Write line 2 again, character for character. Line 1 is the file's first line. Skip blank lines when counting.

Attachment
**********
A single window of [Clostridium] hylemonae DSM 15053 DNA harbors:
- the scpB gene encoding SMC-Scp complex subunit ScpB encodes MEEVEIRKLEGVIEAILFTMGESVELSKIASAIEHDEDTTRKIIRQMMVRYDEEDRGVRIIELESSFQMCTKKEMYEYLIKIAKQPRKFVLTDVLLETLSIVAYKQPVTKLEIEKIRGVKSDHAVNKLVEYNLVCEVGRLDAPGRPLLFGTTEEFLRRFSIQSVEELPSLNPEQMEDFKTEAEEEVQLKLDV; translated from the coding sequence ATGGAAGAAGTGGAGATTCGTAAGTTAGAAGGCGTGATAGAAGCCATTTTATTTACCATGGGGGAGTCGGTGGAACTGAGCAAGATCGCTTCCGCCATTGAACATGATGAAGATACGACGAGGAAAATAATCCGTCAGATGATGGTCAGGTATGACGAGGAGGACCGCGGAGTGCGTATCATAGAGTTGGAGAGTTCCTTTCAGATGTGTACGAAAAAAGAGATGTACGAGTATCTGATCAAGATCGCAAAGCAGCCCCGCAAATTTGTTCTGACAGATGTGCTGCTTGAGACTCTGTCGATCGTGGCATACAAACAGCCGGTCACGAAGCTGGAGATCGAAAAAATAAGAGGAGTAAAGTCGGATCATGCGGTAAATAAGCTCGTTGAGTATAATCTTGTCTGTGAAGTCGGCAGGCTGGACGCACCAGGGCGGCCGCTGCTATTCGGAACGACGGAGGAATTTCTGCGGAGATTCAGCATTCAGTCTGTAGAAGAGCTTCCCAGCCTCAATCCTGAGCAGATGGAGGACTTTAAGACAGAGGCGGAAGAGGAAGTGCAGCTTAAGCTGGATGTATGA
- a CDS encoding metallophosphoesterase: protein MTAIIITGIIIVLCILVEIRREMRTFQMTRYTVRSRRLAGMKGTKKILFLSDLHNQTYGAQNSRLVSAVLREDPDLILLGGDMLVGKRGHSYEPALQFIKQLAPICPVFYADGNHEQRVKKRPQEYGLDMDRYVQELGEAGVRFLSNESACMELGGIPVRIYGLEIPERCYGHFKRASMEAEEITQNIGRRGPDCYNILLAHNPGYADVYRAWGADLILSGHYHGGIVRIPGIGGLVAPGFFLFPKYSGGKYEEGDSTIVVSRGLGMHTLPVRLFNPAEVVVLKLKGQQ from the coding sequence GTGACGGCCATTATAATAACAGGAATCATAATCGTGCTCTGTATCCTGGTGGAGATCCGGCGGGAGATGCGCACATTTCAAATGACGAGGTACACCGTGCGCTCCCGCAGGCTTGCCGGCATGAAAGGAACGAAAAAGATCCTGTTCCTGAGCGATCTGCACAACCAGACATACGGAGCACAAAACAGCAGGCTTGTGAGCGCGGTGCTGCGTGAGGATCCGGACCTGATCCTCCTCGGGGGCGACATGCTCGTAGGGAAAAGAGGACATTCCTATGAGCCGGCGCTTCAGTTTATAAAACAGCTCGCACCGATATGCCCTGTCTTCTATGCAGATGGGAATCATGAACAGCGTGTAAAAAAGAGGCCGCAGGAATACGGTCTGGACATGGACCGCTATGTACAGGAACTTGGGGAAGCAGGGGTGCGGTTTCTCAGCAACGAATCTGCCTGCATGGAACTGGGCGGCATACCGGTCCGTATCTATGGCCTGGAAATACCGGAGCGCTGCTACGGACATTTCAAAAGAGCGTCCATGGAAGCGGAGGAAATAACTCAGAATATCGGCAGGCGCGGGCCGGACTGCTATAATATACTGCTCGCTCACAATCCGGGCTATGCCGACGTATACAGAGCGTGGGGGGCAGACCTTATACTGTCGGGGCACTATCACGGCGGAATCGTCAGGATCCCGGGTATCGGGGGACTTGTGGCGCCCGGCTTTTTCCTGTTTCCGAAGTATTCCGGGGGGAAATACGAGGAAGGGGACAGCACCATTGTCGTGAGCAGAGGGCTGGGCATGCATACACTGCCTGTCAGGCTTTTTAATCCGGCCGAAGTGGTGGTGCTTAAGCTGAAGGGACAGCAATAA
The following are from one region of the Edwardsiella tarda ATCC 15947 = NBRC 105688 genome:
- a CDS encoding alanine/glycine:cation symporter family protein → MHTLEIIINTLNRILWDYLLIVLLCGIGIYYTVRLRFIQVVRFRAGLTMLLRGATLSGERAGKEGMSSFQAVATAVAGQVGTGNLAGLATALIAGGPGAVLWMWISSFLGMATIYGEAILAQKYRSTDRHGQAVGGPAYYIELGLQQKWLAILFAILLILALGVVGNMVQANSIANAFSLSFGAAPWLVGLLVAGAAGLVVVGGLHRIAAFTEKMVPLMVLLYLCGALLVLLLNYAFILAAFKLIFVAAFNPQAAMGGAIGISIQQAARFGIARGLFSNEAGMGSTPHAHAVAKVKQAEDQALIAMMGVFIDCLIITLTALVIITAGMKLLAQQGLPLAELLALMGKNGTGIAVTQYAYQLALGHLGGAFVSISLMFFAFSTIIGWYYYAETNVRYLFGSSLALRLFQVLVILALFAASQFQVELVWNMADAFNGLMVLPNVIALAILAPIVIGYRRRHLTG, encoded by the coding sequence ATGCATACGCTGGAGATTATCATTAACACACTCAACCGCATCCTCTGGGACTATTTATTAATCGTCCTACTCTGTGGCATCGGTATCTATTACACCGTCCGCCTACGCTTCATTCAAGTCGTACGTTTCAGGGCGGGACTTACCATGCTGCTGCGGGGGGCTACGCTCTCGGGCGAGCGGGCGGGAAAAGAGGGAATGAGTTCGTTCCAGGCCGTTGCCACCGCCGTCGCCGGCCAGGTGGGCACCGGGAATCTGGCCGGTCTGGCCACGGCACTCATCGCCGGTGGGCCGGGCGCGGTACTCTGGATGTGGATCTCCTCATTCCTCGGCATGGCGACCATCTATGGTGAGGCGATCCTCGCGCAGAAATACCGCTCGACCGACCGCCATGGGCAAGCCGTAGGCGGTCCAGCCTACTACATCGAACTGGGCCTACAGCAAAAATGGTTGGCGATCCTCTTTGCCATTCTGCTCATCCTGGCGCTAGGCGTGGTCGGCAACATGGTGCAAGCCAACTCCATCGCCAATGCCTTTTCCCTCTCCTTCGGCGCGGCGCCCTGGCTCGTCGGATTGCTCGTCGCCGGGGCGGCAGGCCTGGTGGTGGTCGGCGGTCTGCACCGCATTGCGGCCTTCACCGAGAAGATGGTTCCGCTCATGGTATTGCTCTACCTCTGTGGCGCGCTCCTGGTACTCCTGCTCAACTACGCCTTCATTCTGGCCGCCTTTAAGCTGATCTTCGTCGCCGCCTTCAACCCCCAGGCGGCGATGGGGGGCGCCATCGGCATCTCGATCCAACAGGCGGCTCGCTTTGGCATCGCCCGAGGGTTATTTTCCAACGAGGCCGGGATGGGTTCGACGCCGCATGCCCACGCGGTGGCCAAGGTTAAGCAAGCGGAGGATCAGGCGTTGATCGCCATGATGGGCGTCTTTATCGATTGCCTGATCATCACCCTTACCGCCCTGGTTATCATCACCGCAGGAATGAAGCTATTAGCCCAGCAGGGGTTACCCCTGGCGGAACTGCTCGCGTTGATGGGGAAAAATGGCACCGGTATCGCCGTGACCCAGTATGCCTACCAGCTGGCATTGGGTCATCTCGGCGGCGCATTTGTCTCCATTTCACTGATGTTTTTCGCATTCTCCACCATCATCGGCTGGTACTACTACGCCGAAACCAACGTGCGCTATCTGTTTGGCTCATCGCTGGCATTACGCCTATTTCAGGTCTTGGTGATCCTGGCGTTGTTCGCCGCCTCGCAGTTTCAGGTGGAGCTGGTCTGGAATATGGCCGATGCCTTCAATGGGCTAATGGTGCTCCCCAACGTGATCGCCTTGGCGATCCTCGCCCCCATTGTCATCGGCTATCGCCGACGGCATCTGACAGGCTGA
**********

- the scpB gene encoding SMC-Scp complex subunit ScpB encodes MEEVEIRKLEGVIEAILFTMGESVELSKIASAIEHDEDTTRKIIRQMMVRYDEEDRGVRIIELESSFQMCTKKEMYEYLIKIAKQPRKFVLTDVLLETLSIVAYKQPVTKLEIEKIRGVKSDHAVNKLVEYNLVCEVGRLDAPGRPLLFGTTEEFLRRFSIQSVEELPSLNPEQMEDFKTEAEEEVQLKLDV; translated from the coding sequence ATGGAAGAAGTGGAGATTCGTAAGTTAGAAGGCGTGATAGAAGCCATTTTATTTACCATGGGGGAGTCGGTGGAACTGAGCAAGATCGCTTCCGCCATTGAACATGATGAAGATACGACGAGGAAAATAATCCGTCAGATGATGGTCAGGTATGACGAGGAGGACCGCGGAGTGCGTATCATAGAGTTGGAGAGTTCCTTTCAGATGTGTACGAAAAAAGAGATGTACGAGTATCTGATCAAGATCGCAAAGCAGCCCCGCAAATTTGTTCTGACAGATGTGCTGCTTGAGACTCTGTCGATCGTGGCATACAAACAGCCGGTCACGAAGCTGGAGATCGAAAAAATAAGAGGAGTAAAGTCGGATCATGCGGTAAATAAGCTCGTTGAGTATAATCTTGTCTGTGAAGTCGGCAGGCTGGACGCACCAGGGCGGCCGCTGCTATTCGGAACGACGGAGGAATTTCTGCGGAGATTCAGCATTCAGTCTGTAGAAGAGCTTCCCAGCCTCAATCCTGAGCAGATGGAGGACTTTAAGACAGAGGCGGAAGAGGAAGTGCAGCTTAAGCTGGATGTATGA